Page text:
The grading for the Academic Building is complete and the foundations will be completed this week. The masonry foundation walls for the “black box” theater are being erected now. The underground MEP is ongoing and will be completed in time for our first SOG (slab-on-grade) concrete placement by September 29. After that, we’ll begin erecting the structural steel, planned to begin the first week in October.

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We’ve run into a bit of an issue with the Parking Deck, which should be resolved very soon. It required the collective effort of the Project Team to come up with a cost effective solution. We are in the process of redesigning portions of the foundations because we’ve hit rock at a higher elevation than anticipated. As soon as the redesign is completed by the AE, and approved by BCOM, we’ll begin that work.

I’ll try to keep the blog updated better than our recent efforts.

Ground Breaking

Century Concrete will began excavation for the building foundation today.  After excavating and removing the soil, the contractor will then set reinforcing steel in the foundation, which will then become part of the foundation once it is encased in concrete.  The reinforcing steel will be placed on steel “chairs” or 4″ concrete blocks to ensure that the steel is not in direct contact with the bottom of the foundation.  This will allow for concrete to totally encompass the reinforcing steel and will create a better, stronger structure.

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The amount of time estimated to complete the foundation work is approximately 60 days.  So those on the Midlothian Campus will notice quite a few changes over the next month.  Once we complete sections of the foundation, another subcontractor will follow closely behind and start setting concrete masonry units (cmu) blocks.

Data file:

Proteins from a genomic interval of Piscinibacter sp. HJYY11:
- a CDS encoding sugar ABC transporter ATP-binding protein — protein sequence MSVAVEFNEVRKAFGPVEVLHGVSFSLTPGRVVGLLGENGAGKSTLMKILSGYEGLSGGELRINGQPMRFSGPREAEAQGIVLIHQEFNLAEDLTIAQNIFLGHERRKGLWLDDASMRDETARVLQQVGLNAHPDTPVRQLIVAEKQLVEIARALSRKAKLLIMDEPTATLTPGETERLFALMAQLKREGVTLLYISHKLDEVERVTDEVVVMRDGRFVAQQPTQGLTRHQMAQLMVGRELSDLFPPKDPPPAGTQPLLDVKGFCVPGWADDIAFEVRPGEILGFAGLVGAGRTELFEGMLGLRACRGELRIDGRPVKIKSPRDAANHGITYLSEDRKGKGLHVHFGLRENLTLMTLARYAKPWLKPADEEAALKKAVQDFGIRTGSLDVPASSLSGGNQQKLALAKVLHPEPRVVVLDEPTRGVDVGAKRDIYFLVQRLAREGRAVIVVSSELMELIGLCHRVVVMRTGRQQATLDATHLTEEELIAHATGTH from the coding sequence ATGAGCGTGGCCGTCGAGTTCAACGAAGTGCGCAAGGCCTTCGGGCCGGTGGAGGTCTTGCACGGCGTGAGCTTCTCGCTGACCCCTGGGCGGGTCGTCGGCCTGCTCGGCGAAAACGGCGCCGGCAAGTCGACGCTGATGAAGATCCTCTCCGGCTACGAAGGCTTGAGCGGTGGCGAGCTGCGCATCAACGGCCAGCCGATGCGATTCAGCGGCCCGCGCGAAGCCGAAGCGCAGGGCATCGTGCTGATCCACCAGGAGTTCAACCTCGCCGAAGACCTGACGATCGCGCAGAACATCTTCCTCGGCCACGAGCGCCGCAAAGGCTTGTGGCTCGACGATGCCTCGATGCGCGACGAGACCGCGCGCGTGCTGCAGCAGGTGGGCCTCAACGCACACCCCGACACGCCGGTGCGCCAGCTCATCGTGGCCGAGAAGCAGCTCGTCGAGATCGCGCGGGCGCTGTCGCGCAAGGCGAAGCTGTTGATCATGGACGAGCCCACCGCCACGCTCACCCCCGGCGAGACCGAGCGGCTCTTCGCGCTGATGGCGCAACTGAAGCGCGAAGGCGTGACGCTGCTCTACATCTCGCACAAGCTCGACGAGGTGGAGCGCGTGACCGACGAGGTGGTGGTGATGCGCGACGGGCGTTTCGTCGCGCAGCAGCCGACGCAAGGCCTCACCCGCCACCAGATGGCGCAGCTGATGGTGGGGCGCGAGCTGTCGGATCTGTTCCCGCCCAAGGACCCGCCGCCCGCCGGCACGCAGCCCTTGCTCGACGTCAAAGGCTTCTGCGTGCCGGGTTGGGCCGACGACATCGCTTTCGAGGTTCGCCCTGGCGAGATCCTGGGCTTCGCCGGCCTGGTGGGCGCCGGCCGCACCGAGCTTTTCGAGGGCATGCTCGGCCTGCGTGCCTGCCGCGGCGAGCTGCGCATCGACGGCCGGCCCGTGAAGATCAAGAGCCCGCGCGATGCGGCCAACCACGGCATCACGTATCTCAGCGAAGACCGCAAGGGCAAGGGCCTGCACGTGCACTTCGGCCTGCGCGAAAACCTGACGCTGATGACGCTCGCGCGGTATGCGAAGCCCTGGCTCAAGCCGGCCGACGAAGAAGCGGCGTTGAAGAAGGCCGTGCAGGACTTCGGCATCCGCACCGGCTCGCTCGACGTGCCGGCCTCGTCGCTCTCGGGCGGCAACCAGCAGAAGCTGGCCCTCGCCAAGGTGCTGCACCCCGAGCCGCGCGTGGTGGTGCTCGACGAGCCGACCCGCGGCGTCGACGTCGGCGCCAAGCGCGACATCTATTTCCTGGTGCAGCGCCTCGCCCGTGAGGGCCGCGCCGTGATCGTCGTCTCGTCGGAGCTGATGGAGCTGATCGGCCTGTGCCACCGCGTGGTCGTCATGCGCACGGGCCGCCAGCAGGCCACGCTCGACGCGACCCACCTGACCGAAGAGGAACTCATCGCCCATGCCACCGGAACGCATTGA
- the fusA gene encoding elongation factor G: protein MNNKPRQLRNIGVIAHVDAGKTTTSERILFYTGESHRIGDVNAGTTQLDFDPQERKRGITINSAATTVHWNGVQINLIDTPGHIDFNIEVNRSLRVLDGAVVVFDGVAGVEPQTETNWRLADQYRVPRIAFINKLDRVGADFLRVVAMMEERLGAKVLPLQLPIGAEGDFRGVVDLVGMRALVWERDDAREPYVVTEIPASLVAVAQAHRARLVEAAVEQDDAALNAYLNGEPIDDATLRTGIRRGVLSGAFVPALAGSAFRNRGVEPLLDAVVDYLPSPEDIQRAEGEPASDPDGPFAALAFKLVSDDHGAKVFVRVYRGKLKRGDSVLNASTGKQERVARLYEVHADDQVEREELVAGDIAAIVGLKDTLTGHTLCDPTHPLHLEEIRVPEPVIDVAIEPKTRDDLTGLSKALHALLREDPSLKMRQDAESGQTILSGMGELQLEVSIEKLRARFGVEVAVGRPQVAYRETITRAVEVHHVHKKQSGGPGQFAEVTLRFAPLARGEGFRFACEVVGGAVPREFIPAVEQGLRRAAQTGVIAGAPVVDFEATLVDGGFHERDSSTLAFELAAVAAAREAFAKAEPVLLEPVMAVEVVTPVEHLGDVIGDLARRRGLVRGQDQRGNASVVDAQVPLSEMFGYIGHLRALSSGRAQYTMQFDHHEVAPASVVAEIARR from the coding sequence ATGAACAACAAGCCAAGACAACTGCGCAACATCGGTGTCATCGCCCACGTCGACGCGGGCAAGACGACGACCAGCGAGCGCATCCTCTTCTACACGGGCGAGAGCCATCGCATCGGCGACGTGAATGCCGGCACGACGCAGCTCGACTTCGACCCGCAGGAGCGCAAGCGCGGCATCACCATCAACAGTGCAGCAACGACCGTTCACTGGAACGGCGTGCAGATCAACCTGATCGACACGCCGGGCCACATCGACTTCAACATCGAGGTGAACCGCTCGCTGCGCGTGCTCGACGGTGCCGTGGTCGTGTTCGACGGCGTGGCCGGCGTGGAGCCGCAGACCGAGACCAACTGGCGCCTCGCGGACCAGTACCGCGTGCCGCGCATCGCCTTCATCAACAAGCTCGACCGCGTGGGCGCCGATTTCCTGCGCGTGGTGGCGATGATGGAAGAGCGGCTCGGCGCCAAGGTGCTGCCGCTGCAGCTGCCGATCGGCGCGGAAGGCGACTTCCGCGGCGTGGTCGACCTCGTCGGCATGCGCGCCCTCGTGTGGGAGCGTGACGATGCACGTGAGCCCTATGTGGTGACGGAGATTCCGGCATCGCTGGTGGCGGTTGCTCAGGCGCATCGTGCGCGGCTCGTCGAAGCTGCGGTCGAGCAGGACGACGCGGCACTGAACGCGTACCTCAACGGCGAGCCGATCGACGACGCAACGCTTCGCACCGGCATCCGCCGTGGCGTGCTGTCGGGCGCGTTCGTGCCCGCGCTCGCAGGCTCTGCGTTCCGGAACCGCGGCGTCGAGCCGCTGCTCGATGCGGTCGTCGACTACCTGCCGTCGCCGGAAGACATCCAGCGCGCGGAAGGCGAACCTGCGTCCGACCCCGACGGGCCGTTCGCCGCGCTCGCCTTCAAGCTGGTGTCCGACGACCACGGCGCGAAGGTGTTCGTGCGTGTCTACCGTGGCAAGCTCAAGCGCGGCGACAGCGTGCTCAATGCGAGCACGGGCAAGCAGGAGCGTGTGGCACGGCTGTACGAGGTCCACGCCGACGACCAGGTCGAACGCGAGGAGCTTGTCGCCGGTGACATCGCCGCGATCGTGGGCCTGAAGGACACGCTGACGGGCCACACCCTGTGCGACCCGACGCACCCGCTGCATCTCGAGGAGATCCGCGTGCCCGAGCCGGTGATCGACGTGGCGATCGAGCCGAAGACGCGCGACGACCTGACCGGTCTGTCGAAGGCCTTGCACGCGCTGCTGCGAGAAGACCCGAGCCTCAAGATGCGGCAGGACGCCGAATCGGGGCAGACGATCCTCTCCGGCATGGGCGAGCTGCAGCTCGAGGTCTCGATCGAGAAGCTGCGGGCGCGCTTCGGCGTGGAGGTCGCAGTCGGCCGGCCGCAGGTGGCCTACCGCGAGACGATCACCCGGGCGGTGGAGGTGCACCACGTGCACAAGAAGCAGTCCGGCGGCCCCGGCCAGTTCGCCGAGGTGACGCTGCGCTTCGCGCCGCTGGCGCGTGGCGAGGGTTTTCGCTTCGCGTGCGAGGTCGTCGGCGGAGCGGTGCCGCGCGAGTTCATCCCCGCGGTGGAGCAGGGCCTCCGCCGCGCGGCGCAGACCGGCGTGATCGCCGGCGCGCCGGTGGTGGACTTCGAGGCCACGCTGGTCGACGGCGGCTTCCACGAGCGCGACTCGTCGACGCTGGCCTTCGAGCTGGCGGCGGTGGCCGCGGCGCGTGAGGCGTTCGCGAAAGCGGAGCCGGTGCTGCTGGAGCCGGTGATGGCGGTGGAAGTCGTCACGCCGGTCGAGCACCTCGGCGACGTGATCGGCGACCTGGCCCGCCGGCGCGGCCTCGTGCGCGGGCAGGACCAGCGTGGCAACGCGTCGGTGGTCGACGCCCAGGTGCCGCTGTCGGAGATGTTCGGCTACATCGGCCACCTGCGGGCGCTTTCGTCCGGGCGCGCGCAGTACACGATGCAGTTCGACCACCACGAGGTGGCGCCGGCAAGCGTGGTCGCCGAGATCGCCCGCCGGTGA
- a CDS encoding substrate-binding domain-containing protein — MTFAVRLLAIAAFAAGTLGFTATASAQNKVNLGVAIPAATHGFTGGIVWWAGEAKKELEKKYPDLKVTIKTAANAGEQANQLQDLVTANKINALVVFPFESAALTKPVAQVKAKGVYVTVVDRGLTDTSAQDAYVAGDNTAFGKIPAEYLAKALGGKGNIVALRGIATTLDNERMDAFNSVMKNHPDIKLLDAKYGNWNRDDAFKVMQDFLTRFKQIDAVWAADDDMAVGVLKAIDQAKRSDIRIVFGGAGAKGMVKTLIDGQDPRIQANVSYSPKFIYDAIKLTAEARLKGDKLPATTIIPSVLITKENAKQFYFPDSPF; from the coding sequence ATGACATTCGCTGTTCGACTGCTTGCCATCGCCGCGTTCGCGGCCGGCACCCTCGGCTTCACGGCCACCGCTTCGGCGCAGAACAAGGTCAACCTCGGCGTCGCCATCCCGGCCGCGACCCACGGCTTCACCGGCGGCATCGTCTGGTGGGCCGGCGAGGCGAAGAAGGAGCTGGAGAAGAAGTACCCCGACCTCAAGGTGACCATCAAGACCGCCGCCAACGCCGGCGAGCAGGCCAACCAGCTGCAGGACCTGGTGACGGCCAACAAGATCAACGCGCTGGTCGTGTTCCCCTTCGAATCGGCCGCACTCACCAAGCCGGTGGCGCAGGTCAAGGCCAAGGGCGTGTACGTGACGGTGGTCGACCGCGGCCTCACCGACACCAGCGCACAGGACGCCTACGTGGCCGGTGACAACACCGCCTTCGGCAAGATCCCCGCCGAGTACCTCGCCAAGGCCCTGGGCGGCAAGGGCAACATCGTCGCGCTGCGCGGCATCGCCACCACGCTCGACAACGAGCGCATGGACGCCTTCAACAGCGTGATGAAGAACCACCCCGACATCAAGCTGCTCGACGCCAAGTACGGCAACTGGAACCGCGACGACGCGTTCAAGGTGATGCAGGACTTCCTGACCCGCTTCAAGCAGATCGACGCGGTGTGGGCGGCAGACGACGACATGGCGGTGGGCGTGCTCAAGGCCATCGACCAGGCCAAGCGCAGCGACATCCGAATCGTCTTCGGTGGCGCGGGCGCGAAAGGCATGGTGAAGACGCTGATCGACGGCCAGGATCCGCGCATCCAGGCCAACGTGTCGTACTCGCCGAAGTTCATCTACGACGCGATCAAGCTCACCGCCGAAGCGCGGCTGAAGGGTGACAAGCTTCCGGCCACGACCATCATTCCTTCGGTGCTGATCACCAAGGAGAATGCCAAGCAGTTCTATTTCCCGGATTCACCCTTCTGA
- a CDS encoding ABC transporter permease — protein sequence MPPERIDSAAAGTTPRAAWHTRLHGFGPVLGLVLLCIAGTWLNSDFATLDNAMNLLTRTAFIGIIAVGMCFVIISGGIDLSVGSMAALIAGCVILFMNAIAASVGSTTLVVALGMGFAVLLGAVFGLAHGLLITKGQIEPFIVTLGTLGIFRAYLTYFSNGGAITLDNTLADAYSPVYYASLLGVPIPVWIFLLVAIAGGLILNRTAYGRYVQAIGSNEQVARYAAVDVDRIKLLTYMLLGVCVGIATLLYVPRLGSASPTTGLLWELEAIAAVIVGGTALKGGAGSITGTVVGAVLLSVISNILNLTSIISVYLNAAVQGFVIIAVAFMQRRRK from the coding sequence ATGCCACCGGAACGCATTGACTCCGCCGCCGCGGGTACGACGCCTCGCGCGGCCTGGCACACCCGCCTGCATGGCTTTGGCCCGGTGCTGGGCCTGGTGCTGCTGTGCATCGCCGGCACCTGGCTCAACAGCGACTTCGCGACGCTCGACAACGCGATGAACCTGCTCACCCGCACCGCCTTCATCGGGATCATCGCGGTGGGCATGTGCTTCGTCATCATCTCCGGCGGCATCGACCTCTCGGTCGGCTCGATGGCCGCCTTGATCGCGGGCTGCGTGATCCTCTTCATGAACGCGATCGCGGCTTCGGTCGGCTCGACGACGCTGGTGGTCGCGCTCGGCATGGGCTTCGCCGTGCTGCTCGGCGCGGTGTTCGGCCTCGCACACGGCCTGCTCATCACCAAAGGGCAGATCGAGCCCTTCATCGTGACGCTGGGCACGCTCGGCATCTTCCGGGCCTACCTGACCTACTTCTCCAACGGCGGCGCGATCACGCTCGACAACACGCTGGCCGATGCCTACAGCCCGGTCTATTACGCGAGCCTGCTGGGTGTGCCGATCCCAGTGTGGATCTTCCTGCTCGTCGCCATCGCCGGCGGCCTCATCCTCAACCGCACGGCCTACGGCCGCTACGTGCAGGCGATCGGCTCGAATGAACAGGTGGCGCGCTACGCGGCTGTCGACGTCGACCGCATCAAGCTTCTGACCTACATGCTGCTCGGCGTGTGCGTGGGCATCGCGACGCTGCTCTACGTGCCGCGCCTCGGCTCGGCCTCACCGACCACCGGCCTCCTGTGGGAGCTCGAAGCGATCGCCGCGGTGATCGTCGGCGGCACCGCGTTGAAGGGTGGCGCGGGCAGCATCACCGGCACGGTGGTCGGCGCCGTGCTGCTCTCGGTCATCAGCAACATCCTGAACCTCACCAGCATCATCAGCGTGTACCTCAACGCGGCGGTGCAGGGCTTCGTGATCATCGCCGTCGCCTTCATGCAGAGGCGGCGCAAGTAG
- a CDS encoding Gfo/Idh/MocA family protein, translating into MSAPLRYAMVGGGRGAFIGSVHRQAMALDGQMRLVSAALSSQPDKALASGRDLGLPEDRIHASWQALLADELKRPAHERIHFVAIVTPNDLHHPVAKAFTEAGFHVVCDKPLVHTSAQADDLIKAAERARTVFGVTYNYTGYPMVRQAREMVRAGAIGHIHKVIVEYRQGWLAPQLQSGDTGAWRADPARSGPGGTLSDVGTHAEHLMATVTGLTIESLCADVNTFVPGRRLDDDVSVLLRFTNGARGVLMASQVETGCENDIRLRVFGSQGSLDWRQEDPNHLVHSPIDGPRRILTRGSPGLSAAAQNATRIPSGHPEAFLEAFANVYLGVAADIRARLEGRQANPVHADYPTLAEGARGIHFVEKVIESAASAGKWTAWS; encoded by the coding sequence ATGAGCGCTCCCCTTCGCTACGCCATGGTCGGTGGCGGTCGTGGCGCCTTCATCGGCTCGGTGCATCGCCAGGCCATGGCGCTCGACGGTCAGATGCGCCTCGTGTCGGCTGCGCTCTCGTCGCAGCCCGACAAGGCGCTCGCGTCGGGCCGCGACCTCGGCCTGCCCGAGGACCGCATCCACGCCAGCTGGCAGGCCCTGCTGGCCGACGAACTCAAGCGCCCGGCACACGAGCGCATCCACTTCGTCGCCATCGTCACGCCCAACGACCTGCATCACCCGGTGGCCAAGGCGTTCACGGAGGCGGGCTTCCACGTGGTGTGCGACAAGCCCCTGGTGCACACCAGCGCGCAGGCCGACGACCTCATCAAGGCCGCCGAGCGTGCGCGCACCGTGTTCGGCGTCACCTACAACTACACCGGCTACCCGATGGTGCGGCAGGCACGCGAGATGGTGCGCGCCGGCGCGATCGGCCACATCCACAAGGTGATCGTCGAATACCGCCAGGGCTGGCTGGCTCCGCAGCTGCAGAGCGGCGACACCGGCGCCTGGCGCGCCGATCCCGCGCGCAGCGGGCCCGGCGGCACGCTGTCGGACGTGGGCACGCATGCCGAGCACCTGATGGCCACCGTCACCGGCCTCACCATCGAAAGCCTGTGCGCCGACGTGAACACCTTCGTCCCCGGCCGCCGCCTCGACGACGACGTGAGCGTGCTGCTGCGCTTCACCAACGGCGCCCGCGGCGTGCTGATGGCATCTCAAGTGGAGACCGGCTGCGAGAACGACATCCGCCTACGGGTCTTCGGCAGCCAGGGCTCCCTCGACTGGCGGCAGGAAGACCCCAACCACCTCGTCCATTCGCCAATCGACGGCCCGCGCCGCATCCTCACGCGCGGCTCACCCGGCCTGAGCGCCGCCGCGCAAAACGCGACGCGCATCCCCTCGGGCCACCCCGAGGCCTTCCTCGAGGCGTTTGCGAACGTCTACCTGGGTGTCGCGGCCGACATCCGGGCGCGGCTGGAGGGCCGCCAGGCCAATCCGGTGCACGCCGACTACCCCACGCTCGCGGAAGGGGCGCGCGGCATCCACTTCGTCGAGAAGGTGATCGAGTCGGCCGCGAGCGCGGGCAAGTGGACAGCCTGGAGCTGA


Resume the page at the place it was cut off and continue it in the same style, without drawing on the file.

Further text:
Moving Dirt

So many wonder why we have been digging soil where the new academic building is going to be placed and then filling it with new soil.  There are several factors that go into these decisions.  One thing we have to do before we can start constructing the foundation is remove any material from beneath the building which could impact it long term.  We construct buildings to last forty (40) or fifty (50) years and try to ensure that they can hold up even longer.  Before to the building is designed, a geological analysis is performed by an engineering firm to see what type of material will be under the building and around the building.  After analysis by the engineers and architects, it is determined how much material is required to be removed and which material is “suitable,” meaning that it will support the new structure that is being constructed.

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Once we started removing the soil, we had to remove the existing reinforced concrete pipe (RCP) which was placed in the middle of the courtyard area to allow water to flow away from the existing buildings to the wetlands.  Most of the near-surface material in the location of the new Academic Building pad was not suitable; therefore, it had to be removed and replaced with suitable material.  Multiple factors play into determining which material is suitable, including type of material, how moist the material is, and how much rock and organics is in the material.  So the material that has been placed in the new building pad footprint is suitable and the use of a nuclear density guage has given us the results for the compaction of this material.

So we are not doing twice the work, we are doing it the right the first time and building this new Academic Building on a strong foundation, just like John Tyler Community College has been built over many years.